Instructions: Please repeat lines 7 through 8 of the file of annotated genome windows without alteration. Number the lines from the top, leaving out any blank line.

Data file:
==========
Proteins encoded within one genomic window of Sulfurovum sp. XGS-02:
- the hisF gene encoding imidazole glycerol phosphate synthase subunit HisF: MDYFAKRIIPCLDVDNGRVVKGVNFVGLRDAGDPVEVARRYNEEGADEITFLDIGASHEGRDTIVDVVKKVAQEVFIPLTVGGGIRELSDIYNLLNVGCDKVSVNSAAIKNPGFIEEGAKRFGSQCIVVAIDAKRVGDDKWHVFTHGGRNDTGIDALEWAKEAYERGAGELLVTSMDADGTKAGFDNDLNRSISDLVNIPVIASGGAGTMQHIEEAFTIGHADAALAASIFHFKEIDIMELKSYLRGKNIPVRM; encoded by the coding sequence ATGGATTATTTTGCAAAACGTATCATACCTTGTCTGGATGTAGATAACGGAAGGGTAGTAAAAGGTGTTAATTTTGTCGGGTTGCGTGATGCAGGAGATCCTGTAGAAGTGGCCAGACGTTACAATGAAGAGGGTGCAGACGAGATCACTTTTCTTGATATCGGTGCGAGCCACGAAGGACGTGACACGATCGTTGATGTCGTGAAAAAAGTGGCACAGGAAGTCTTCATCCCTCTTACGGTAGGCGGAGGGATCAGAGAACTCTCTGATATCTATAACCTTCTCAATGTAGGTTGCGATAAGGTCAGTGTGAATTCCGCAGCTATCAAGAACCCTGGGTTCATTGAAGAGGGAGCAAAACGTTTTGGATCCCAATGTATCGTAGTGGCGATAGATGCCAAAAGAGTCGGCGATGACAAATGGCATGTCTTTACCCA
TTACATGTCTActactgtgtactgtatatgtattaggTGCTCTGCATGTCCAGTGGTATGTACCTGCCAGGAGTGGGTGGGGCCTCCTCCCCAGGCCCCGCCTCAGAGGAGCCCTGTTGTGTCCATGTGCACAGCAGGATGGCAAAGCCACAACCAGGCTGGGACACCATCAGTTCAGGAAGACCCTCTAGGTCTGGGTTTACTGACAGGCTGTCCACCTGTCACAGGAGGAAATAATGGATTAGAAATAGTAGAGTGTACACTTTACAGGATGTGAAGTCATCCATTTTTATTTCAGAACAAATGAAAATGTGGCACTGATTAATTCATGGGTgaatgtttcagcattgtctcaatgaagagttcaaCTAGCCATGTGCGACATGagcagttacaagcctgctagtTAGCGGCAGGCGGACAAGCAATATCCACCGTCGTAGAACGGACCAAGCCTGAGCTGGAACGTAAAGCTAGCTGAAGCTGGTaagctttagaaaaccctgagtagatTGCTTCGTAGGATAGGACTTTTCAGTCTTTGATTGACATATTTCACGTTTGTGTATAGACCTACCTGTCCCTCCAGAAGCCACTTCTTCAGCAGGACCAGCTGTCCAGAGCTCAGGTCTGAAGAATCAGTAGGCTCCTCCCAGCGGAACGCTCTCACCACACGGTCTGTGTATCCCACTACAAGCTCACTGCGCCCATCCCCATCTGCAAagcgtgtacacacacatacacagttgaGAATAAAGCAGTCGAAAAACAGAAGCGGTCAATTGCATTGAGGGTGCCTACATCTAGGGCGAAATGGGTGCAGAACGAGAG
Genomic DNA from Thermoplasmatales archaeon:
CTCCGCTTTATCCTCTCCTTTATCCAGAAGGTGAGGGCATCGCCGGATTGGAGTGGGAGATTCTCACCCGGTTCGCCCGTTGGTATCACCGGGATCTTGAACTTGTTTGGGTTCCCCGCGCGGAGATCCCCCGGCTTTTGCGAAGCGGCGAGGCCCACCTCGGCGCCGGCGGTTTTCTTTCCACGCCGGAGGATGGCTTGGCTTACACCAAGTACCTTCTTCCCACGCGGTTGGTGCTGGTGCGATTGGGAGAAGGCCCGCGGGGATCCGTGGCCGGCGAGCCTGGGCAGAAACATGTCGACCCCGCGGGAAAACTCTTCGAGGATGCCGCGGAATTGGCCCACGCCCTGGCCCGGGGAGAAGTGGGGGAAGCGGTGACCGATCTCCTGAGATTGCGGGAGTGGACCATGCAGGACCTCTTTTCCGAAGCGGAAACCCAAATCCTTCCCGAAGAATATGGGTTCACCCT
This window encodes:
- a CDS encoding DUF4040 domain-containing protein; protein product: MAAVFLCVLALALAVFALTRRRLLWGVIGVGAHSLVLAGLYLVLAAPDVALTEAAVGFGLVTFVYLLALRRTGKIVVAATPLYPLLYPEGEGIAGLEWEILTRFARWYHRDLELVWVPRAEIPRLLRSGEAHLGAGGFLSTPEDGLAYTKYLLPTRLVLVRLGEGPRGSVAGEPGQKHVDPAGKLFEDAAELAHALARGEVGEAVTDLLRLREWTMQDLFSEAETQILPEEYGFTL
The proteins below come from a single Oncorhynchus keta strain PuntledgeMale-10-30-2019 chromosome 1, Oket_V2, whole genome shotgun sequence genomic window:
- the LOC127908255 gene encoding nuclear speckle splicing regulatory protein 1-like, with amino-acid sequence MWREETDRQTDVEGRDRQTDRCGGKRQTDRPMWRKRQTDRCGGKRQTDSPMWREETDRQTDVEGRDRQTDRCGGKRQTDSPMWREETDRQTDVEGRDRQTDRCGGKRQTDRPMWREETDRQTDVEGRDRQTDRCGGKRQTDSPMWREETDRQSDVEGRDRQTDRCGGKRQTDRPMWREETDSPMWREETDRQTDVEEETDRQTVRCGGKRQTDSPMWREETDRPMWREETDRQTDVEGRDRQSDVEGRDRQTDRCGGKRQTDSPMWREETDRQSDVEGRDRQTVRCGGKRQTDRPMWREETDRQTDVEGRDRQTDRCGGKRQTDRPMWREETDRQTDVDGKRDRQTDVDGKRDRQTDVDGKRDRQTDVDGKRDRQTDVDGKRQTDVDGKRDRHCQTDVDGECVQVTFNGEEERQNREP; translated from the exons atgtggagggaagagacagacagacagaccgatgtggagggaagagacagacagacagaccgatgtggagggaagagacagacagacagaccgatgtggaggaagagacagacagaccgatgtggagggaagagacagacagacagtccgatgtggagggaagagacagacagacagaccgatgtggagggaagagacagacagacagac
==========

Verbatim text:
- a CDS encoding DUF4040 domain-containing protein; protein product: MAAVFLCVLALALAVFALTRRRLLWGVIGVGAHSLVLAGLYLVLAAPDVALTEAAVGFGLVTFVYLLALRRTGKIVVAATPLYPLLYPEGEGIAGLEWEILTRFARWYHRDLELVWVPRAEIPRLLRSGEAHLGAGGFLSTPEDGLAYTKYLLPTRLVLVRLGEGPRGSVAGEPGQKHVDPAGKLFEDAAELAHALARGEVGEAVTDLLRLREWTMQDLFSEAETQILPEEYGFTL
The proteins below come from a single Oncorhynchus keta strain PuntledgeMale-10-30-2019 chromosome 1, Oket_V2, whole genome shotgun sequence genomic window: